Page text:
U.S. poverty: Burden on mothers and children

The national poverty rate remained at 15 percent, statistically unchanged from the 2010 rate of 15.1 percent.

By Kathryn Reid and Shawna Templeton, World Vision U.S.
Published September 13, 2012 at 12:00am PDT

Not much has changed, according to the annual income report  from the U.S. Census Bureau — and that’s not good news.

About 46.2 million  Americans were living in poverty in 2011.

Rate remains basically the same

The U.S. median income for 2011, at $50,054, showed a modest 1.5 percent decline   from 2010.

The national poverty rate remained at 15 percent, statistically unchanged from the 2010 rate of 15.1 percent.

Mothers and children barely scraping by

More than half (57.2 percent ) of related children under age 6 in female-headed households were in poverty in 2011. Overall, 21.9 percent of children under 18 were living in poverty.

“Poverty in America remains tough on children. Kids and their parents are going to struggle to have their needs met,” says Romanita Hairston, World Vision’s vice president of U.S. programs. “What’s most troubling to me is generational poverty that’s more difficult to overcome.”

World Vision’s response

As a child-focused organization, World Vision partners with local organizations in economically challenged urban and rural communities across the United States to help equip local partners with the knowledge and resources needed to help children thrive.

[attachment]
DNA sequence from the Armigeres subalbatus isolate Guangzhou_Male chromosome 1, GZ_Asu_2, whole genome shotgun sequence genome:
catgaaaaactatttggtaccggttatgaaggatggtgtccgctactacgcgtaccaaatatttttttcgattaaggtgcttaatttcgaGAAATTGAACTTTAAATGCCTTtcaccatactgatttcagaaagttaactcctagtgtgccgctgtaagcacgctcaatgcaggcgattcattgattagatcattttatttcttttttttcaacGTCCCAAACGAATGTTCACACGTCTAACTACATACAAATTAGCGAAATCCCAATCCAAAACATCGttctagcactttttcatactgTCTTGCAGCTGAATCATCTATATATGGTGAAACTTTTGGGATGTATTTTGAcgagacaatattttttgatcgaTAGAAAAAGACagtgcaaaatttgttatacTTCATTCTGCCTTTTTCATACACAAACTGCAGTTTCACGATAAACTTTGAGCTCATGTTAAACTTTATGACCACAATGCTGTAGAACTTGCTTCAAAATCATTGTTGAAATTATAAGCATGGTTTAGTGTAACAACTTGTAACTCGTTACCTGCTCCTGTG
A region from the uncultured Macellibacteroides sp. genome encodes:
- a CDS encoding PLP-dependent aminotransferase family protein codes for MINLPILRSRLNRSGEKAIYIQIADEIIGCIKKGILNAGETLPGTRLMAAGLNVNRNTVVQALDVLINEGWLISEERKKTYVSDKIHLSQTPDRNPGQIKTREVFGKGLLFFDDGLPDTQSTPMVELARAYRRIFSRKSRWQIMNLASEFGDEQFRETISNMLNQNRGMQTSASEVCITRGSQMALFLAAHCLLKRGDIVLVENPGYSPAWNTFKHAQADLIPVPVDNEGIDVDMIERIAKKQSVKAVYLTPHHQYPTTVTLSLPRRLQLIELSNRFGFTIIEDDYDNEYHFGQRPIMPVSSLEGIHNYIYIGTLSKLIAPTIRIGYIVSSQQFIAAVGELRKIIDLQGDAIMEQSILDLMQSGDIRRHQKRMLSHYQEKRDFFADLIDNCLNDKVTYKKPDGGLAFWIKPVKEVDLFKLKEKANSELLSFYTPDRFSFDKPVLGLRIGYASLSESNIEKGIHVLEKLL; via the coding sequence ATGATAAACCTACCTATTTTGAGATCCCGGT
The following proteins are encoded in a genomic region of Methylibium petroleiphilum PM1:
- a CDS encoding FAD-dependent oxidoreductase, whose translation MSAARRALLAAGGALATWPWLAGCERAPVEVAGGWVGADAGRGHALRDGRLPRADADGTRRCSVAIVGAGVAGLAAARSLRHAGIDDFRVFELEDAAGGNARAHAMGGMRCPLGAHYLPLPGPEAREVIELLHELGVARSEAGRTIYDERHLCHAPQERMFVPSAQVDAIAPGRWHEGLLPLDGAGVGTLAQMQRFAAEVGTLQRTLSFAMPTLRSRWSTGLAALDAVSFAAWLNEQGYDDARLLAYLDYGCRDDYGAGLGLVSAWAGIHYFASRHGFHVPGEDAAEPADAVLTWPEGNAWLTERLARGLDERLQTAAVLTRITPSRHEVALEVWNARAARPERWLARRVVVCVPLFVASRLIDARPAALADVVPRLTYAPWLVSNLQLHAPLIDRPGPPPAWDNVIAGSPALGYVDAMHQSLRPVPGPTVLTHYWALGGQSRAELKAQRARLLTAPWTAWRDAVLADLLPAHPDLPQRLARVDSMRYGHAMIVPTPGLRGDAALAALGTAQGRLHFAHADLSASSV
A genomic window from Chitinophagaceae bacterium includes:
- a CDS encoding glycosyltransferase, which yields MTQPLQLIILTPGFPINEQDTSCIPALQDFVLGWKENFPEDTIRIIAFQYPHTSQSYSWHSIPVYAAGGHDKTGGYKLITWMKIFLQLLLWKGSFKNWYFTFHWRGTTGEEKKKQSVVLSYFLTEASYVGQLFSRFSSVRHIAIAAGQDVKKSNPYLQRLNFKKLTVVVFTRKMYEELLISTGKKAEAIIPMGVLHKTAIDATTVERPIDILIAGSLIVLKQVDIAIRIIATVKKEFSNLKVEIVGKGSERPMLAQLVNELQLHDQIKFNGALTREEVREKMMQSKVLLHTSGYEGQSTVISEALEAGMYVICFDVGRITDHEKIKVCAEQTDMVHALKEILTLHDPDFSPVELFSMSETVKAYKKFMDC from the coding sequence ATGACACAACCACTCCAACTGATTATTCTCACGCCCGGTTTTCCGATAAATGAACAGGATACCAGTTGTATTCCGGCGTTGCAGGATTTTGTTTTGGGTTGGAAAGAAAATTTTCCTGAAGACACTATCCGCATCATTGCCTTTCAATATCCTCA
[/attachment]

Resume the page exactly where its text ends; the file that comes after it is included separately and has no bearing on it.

We help empower local organizations by providing goods, which are then distributed to families in need. Products — many of which are donated by manufacturers and corporate donors — include essential supplies such as clothing, hygiene items, household goods, and building supplies.

Children in communities struggling with poverty are most at risk to drop out of school or engage in descructive behavior. Through the Youth Empowerment Program, World Vision mentors, trains, and encourages young people to lead positive change in their communities. Teens develop skills in leadership, civic engagement, critical thinking, team building, and other vital areas.

For younger children, World Vision’s KidREACH program provides academic mentoring. The program equips and trains volunteers to tutor struggling students from low-income families.

We also are prepared to respond to disasters in the United States. World Vision provides critical resources for distribution following disasters in U.S. communities. These products are drawn from existing resources, pre-positioned in locations susceptible to disaster.

How you can help

Pray for economically struggling families in the United States. Pray that they would gain access to the opportunities and resources needed for a family to thrive.

Make a one-time gift to help where most needed in the United States. Your gift will help provide the basics children living in poverty need to flourish in our country — essentials like food, clothing, school supplies, academic mentoring, training, and more.